The former No. 2 overall pick in the 2011 draft hasn’t quite lived up to the expectations that come with being drafted that high. He’s only averaged double figures (12.0) in scoring once in his career and that was during the 2012-2013 season. When he came into the league, he didn’t really have much of a set position. He was a tweener, somewhere in between small forward and power forward. That was prior to the changes occurring in today’s NBA with more of a premium on stretch big men.

During Williams’ time in Cleveland last season, he played in 25 games and averaged 6.2 points per game. What stood out most, however, was his shooting. He shot 50.5 percent from the field, including 40.4 percent from the three-point line, both career-highs. Shooting from long range was always a bit of a weakness for him and prior to last season, he had never shot higher than 33.2 percent from downtown. He also didn’t register much chatter by way of free agent rumors, but if he can reproduce shooting percentages like that, he fits right in with the direction of the league.

With league rosters pretty much set, there likely won’t be much roster movement, if any at all, for the next few months. Teams are looking to see how their new summer acquisitions work out. But after a few months of real game action, other roster needs start to become more apparent. Don’t be surprised if come the new year, teams start knocking on a few of these player’s doorsteps.

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NBA PM: The Wizards Are “More Than Ready” For A Big Year

Washington Wizards shooting guard Bradley Beal says his team is “more than ready” for the start of the NBA season.

Buddy Grizzard



With several teams in the Eastern Conference taking a step back, the Washington Wizards will be one of the beneficiaries due to roster continuity. Shooting guard Bradley Beal, one of several key Wizards signed to a long-term contract, said the team is “more than ready” for the season and has large expectations.

“This is going to be a big year for us,” said Beal after a Monday practice. “We’re healthy. There’s no excuse for us [not to] get off to a good start.”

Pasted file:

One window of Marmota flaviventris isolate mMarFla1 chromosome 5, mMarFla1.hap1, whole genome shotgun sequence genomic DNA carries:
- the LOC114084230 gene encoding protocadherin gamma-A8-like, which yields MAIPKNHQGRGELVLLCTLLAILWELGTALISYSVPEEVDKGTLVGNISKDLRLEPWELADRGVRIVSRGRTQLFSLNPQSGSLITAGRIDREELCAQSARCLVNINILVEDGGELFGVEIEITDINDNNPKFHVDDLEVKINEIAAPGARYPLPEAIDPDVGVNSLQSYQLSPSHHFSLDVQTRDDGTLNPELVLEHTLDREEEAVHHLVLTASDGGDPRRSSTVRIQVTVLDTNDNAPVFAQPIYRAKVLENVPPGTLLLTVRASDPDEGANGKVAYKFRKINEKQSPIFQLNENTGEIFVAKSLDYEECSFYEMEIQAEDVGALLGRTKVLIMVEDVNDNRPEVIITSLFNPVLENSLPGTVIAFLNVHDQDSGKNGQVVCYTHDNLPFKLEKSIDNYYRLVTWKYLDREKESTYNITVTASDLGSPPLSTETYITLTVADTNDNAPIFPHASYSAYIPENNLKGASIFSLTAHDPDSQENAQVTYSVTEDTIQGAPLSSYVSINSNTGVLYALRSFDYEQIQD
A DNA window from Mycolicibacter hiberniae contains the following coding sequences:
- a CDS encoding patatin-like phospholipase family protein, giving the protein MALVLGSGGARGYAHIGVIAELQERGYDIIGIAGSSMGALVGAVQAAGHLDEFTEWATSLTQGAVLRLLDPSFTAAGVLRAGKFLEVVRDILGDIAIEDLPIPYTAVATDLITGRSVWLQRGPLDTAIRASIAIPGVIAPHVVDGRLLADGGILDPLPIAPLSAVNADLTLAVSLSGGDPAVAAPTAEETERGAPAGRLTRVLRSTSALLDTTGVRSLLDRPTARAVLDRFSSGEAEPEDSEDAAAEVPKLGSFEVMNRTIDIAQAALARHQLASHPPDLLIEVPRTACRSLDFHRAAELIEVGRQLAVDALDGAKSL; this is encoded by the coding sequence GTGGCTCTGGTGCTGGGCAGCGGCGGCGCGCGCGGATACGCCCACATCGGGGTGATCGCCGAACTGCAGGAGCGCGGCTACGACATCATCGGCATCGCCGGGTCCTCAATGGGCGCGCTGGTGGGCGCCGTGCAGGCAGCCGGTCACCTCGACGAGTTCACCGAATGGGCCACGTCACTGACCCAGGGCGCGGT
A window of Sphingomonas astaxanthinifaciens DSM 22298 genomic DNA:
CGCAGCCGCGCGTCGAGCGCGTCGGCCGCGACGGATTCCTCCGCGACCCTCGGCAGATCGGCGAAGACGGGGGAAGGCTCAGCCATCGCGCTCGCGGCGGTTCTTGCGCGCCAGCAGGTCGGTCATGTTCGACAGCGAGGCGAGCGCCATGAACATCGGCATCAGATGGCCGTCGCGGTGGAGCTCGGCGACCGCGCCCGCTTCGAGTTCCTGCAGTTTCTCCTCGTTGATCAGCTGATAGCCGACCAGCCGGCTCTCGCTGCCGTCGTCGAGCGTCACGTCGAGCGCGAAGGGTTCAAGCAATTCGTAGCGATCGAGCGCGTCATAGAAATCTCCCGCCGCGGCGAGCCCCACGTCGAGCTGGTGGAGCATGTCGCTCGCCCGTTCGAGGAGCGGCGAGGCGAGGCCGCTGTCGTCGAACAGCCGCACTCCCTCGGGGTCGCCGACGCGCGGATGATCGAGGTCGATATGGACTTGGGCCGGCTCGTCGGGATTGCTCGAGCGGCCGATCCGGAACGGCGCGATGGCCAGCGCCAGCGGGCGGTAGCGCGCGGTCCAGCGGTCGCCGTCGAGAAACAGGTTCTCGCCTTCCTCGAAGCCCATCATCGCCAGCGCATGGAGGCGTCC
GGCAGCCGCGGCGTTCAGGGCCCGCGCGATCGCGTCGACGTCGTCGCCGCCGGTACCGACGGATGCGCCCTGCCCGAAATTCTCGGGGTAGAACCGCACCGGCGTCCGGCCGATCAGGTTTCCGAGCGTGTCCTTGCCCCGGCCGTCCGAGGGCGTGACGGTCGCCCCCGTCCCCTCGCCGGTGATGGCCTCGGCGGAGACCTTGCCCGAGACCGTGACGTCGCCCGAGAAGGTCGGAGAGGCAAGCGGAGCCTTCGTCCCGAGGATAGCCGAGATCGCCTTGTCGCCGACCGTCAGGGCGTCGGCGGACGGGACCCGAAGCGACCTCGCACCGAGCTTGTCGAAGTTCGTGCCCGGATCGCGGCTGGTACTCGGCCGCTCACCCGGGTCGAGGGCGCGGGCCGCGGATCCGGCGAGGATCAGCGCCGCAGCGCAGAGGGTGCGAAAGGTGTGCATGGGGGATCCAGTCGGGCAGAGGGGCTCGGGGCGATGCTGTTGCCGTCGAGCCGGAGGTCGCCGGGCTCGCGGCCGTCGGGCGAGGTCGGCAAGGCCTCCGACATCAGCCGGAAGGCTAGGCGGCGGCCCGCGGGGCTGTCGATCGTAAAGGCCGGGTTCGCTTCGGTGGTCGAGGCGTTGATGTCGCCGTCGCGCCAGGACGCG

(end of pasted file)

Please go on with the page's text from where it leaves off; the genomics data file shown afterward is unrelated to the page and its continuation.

Beal added that, while health is a key for the entire roster, it’s especially important for him after struggling with injuries in the past.

“It’s really a confidence booster, realizing my potential, what I can be, the type of player I can be when I had a healthy season,” said Beal of last year’s campaign. “That’s probably what I was more proud of than anything, playing 70-plus games and then playing in the playoffs every game.”

In Basketball Insiders’ season preview for the Wizards, we noted that Beal was Washington’s most efficient ball handler in the pick and roll last season. Beal said that creating for teammates is something he’s worked on in the offseason and will continue to be a point of emphasis.

“That was great for me and the strides I made throughout the year, working on my ball handling, working on creating for other guys and getting my own shot,” said Beal. “Those are the primary things I’m focused on … being able to create better, getting guys easier shots than before, getting more assists and improve everywhere.”

Wizards coach Scott Brooks said after Friday’s preseason finale in New York that he’s been encouraged by the ball movement he has seen since the start of camp.

“I thought a lot of good things happened in training camp,” said Brooks. “The ball movement was outstanding. Guys were sacrificing for one another on the offensive end.”

One thing that should help the ball movement of the second unit is the arrival of backup point guard Tim Frazier, who missed most of the preseason due to a strained groin. Frazier had nine assists and no turnovers in his preseason debut against the Miami HEAT.

“I feel very comfortable with Tim,” said Brooks. “He finds corner threes, which we like.”